Careers in Healthcare: DNP: Value for Nurse Executives

As complexity and uncertainty in the healthcare system expand, nurse executives need more than a Master’s degree and on-the-job training to be successful. Today’s nurse leaders need to build expertise so they can approach problems that are yet to emerge.

Professional doctorates are an established alternative to the Ph.D. in practice-based fields, both within and outside of healthcare. They are structured to meet the needs of professional practitioners through robust curricula and a focus on developing advanced skills for navigating the complex and far-reaching problems of today. Professional doctorates are well established not only in the United States, but in the United Kingdom and Australia.

Is a non-clinical DNP still a DNP?

The American Association of Colleges of Nursing (AACN) describes two types of nursing doctoral programs: research-focused and practice-focused. The research-focused doctor of nursing practice (DNP) degree contributes to the field through research, development of new knowledge, and other scholarly activities the advance of patient care, nursing practice and nursing science. A practice- focused degree contributes to improvement in healthcare through direct care and policy change. The two types of doctoral programs are complementary.

The traditional interpretation of advanced nursing practice falls within the realm of clinical practice, such as nurse practitioners, nurse anesthetists, nurse midwives and clinical nurse specialists. However, nurse executives are making the case that their leadership practice should be considered advanced nursing practice.

In fact, in October, 2004, the AACN endorsed the Position Statement on the Practice Doctorate in Nursing and voted to move the current level of preparation for advanced nursing practice from the Master’s degree to the doctorate level.

Why are doctoral credentials important for nurse executives?

Nurse executives must manage ever-increasing complexities and unprecedented challenges. They must develop methodologies that will coordinate care across the continuum; demonstrate that they can lower cost and improve quality; understand the dynamics of policy, economic and regulatory issues; and strategically use technology and data, while leading upwards of 60% of the healthcare workforce in this country.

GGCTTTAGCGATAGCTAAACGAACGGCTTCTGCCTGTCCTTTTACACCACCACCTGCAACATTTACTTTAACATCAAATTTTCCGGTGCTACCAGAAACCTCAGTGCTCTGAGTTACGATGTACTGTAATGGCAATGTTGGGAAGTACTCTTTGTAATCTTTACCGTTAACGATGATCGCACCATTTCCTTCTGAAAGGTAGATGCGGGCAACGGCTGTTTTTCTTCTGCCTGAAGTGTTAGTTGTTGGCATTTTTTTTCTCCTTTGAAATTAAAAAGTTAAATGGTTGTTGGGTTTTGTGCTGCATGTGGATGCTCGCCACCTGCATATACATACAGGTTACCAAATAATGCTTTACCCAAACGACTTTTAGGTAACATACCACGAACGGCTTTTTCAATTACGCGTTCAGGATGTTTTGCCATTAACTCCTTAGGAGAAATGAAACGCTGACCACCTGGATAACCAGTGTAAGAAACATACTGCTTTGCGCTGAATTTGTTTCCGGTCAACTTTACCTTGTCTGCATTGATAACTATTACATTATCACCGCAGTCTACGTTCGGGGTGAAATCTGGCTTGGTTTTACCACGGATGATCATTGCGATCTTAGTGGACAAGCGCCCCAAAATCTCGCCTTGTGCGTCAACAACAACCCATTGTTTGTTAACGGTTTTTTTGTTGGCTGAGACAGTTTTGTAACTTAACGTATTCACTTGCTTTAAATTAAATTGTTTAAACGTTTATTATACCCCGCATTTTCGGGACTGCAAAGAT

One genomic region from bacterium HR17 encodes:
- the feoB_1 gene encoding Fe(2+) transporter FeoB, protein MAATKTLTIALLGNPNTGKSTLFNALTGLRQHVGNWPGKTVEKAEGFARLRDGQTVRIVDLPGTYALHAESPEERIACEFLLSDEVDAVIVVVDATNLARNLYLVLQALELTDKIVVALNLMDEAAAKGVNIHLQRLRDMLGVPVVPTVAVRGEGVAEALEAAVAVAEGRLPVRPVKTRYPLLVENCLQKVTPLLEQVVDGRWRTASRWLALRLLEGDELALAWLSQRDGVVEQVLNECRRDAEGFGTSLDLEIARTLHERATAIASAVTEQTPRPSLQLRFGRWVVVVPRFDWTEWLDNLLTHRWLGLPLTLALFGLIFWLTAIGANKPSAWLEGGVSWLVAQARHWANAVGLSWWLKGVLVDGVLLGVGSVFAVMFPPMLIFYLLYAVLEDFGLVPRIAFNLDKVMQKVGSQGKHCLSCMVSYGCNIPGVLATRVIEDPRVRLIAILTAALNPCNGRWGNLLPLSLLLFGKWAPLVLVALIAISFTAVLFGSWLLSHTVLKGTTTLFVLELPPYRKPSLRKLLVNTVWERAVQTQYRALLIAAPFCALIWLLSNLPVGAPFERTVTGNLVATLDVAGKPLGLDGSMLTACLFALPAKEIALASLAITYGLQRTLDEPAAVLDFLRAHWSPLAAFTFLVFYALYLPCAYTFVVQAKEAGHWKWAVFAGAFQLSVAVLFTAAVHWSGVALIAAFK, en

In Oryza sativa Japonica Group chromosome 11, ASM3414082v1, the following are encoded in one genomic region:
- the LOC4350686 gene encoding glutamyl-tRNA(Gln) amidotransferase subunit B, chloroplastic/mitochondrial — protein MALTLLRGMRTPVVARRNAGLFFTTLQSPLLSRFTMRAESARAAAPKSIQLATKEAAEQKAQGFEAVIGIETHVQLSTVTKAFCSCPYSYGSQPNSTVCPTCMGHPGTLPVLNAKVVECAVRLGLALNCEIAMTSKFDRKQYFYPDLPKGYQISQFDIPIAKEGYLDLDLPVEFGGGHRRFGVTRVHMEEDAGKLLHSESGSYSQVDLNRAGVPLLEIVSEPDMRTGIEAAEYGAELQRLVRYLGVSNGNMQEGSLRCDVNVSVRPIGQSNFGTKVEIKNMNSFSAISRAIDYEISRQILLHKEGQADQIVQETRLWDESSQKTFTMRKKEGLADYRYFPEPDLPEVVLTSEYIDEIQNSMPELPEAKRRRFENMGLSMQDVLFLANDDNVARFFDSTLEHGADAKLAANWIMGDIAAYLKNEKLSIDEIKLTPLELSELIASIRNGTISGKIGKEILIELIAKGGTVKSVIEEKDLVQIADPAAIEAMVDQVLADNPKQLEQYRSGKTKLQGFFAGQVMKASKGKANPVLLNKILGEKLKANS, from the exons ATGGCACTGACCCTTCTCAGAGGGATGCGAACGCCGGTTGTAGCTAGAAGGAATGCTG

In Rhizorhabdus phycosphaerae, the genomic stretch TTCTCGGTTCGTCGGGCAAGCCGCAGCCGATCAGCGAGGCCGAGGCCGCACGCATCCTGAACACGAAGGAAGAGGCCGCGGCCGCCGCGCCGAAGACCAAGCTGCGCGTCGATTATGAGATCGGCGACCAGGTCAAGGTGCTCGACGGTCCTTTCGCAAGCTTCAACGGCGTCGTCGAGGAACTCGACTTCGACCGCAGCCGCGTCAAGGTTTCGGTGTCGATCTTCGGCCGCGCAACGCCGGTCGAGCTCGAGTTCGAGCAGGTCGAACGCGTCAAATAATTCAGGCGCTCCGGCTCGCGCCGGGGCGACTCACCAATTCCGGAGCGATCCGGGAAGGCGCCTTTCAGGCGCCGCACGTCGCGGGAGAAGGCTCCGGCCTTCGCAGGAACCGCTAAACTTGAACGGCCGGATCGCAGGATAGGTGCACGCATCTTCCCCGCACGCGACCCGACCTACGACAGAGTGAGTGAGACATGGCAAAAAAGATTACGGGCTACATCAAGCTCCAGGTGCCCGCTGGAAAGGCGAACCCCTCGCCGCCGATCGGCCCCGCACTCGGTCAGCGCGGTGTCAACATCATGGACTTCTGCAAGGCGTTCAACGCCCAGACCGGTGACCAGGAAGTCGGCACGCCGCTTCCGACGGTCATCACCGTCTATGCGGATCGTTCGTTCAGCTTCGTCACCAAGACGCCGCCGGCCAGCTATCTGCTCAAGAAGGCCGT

Nurse executives require advanced education that will enhance effective decision-making and analytic and leadership skills. It’s becoming more and more accepted that nurse executives earn advanced degrees that will broaden and enhance their current knowledge and skill base and that will give higher-level evaluation and policy skills directly applicable to their work environment.

All DNP programs are not the same

Many DNP students are, in fact, nurse executives. The challenge is that many DNP programs are geared towards advanced clinical nurse practice. Many nurse executives need finely honed skills in leadership and management – and these kinds of programs have been few and far between.

The most useful degree programs for nurse executives in leadership positions allow for a robust focus on topics and issues relevant to executive practice, such as leadership, resource management, healthcare financing, health policy, process improvement and a perspective of the global and environmental impacts on health and healthcare. A DNP in executive leadership advances a nurse leader’s skills so that she or he can interpret and apply clinical data rather than create it.

What makes an excellent DNP program?

In addition to specialized curricula, an effective DNP program for nurse executives would be built around proven fundamentals of adult learning theory:

  • The learner’s active involvement in the learning process
  • Bridges between new knowledge and the learner’s experience
  • Reflection
  • The learner’s experience as context to construct meaning from new information
  • Immediate application into the learner’s work environment

The program should facilitate the individual growth of the nursing executive in order to strengthen the design and delivery of healthcare. A focus on executive leadership will expand a nurse executive’s skill not only in the leadership of his/her organization, but in health policy, health informatics, and health services research, which are quickly becoming salient to nurse executive practice.

For nurse executives seeking doctorate credentials, a DNP with a focus on executive leadership could meet their needs. One accredited university, American Sentinel University, does offer a DNP in Executive Leadership that’s entirely online.

I’d like to hear from you. What are your concerns about a DNP for nurse executives? Please share your questions or strategies with your fellow readers and me by sending them to healthcare@americansentinel.edu. I look forward to hearing from you.

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